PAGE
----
(31/07/07) – Jean Painlevé was an enigmatic figure. A predecessor of nature documentarists such as Jacques Cousteau and David Attenborough, his surrealist leanings and unwillingness to compromise produced films of startling originality.
The son of Paul Painlevé, renowned mathematician and twice Prime Minister of France, Jean showed a passion for nature at an early age, forsaking the trappings of French high society in favour of a career amongst aquatic life forms.
To label these shorts ‘science films’ is to underestimate their aesthetic and artistic merits. Likewise, to separate them from their natural origins as documents of marine life and to view them solely as artistic statements by an accomplished filmmaker negates Painlevé’s achievement in the field of natural history. Better then to see the films as an extension of the man himself; defying categorisation and utterly original.
Science is Fiction gathers together some of the director’s most famous films, including The Seahorse, Acera or The Witches Dance and the beguiling Hyas and Stenorhynchus. In a collection that spans 1929 to 1978 (1927’s Methusalem, a black and white silent film that was shot as background projection for Ivan Goll’s surreal play and featuring Antonin Artaud and Painlevé, is also included. As is the René Bertrand’s 1938 animated film, Blue Beard, which Painlevé produced), Painlevé’s technical virtuosity is evident throughout. He built most of the equipment he used to shoot his subjects (as evinced by the shot of him on the DVD’s cover) and the results are astonishing.
The satiric asides and poetry of the films prevent the anthropomorphism of many pieces from descending into the mawkish sentimentality that has marred more recent ‘nature’ films, from Disney animations to the excesses of March of the Penguins. The musical scores also offer a contrast, often belying the beauty of a shot. Painlevé’s willingness to experiment with his soundtracks resulted in collaborations with major figures in the musical avant-garde, not to mention Duke Ellington.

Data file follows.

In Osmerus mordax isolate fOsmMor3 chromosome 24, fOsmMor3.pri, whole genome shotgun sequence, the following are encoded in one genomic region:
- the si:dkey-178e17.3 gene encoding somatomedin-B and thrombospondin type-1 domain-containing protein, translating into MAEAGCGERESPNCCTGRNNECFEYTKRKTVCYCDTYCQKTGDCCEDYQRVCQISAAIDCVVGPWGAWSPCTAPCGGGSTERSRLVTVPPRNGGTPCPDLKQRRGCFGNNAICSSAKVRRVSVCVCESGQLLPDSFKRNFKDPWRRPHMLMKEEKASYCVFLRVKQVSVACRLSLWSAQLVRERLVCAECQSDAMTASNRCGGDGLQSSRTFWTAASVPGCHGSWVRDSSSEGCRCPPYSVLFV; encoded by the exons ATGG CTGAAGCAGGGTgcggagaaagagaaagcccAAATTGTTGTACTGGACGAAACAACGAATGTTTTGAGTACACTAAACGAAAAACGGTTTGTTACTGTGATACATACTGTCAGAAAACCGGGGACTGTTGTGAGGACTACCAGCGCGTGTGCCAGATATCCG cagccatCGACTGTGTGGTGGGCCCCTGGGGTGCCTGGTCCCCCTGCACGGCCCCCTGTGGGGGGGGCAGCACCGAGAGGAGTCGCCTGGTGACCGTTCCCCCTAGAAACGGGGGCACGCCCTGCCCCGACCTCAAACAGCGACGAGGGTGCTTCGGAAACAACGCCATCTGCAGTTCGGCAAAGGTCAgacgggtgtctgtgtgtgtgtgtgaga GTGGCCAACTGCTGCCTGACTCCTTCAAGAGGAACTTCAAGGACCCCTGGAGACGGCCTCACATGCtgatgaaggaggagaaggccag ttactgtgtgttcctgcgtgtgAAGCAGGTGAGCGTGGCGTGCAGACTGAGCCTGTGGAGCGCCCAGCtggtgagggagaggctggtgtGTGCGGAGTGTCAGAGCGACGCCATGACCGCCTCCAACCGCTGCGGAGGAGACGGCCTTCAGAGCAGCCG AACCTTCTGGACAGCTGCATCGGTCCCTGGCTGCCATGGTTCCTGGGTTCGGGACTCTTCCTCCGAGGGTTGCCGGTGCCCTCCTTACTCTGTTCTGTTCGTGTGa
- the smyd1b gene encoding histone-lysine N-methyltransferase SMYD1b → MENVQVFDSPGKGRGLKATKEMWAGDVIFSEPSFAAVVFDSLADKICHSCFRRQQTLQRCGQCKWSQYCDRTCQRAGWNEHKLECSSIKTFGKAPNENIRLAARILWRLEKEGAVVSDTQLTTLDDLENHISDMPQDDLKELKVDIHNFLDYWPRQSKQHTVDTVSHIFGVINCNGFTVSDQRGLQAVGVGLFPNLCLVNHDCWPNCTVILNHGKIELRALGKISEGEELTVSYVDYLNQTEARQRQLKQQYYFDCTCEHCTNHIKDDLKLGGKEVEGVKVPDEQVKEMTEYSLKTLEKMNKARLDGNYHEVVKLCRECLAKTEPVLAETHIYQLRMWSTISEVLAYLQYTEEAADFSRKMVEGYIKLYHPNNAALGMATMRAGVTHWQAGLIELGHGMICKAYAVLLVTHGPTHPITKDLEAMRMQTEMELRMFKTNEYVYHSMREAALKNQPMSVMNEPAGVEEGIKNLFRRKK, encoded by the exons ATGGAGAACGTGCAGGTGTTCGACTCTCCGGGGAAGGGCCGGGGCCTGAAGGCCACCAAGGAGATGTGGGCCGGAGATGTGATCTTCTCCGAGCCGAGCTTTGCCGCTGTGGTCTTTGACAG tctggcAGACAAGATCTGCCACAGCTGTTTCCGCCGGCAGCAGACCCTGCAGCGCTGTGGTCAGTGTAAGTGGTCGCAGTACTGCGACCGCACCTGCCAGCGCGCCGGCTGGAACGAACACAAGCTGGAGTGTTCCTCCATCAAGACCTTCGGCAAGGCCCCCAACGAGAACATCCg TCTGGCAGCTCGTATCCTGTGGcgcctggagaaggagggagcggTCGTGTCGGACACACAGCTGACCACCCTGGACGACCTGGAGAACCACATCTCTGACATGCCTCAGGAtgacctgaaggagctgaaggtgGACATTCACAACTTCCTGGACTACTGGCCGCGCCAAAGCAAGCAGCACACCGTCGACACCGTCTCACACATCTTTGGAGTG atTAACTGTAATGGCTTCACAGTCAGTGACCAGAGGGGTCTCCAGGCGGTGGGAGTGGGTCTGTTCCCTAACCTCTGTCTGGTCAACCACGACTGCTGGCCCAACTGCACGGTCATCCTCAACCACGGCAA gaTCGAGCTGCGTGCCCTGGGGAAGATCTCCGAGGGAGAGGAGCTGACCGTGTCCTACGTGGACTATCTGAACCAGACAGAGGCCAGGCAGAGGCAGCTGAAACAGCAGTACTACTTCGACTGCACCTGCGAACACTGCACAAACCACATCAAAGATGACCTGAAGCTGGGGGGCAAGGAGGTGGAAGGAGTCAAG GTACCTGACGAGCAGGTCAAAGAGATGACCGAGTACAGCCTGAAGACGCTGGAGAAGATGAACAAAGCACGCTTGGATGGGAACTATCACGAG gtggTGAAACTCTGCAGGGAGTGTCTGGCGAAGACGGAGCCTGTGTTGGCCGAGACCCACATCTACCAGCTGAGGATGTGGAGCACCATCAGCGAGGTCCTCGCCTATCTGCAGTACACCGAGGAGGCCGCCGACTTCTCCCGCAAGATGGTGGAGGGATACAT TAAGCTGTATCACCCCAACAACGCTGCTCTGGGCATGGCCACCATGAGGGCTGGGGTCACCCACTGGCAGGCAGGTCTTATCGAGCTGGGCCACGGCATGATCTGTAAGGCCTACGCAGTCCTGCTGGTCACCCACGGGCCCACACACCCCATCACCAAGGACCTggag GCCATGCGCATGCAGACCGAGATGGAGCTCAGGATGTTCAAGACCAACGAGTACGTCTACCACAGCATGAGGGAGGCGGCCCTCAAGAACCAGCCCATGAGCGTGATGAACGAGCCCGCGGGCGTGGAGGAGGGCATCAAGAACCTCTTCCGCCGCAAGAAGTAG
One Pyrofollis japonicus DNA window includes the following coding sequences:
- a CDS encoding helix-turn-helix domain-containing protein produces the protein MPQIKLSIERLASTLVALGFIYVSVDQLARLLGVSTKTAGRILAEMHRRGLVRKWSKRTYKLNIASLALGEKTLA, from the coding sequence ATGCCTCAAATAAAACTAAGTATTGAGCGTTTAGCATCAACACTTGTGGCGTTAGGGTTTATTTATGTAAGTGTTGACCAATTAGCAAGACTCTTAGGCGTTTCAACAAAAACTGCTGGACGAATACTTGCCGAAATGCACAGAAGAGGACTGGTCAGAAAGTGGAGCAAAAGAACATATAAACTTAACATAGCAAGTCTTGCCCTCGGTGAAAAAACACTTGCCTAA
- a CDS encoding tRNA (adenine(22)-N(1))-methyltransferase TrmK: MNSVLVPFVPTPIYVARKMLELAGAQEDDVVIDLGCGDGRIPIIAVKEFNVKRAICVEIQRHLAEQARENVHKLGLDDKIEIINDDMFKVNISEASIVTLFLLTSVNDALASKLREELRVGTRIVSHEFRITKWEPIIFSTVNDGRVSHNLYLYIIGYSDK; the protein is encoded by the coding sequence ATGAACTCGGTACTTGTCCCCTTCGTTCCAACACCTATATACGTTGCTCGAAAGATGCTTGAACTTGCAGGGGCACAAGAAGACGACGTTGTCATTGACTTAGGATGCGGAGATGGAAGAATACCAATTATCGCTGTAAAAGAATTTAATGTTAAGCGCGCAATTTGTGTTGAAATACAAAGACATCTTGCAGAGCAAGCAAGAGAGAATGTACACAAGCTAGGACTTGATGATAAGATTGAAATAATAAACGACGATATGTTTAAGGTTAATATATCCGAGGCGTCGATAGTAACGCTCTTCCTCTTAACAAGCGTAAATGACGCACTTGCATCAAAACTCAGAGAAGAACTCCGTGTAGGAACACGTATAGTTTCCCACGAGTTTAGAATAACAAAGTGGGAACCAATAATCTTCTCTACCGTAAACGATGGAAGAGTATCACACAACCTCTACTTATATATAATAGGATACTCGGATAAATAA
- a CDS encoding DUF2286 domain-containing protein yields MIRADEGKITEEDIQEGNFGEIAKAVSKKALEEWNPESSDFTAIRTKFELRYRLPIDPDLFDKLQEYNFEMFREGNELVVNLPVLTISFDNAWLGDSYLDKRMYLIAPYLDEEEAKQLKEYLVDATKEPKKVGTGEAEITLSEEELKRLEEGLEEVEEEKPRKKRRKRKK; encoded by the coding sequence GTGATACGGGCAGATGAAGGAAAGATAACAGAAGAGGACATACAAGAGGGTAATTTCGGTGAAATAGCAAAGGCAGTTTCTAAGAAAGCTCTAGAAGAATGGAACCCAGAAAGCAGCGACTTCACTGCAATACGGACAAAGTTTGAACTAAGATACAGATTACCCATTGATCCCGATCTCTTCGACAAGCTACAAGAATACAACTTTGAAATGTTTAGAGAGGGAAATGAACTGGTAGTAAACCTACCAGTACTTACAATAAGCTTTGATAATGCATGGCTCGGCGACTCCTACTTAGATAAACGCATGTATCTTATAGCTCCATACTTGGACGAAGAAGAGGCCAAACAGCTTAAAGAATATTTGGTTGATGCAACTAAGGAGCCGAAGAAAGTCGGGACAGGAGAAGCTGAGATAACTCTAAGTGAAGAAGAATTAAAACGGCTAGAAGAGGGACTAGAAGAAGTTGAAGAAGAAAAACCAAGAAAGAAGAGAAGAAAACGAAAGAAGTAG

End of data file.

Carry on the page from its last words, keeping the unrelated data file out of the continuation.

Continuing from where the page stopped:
An accompanying documentary links Painlevé’s films to the earlier work of naturalist Jean-Henri Fabre and the chronophotography of Etienne-Jules Marey. A further link is provided by the inclusion of Percy Smith’s pioneering films, The Birth of a Flower (1910) and The Strength and Agility of Insects (1911), as well as footage of life on the Thames during the 30s (The Thames in Colour, 1935).
The additional disc presents an aural re-interpretation of Painlevé’s films by Yo La Tengo. A modern reading might be expected to acknowledge anachronisms in the way Painlevé presented his subjects. For the most part, Yo La Tengo remain faithful to the spirit of Painlevé’s endeavour. Their score excels when exploring the wondrous beauty of these worlds. Sea Urchins drifts between Brian Eno’s ‘Music for Films’ and Fleetwood Mac’s ‘Albatross’, whereas Liquid Crystals, with its chaotic imagery of fractals merging and multiplying, feels like Yo La Tengo’s ruminative party has been gate-crashed by John Zorn. The Love Life of the Octopus works best, with the group capturing the sly and threatening movement of Painlevé’s beast. Only the humour of the original recordings is missing, their quirky sounds hinting at the eccentricity of this remarkable filmmaker.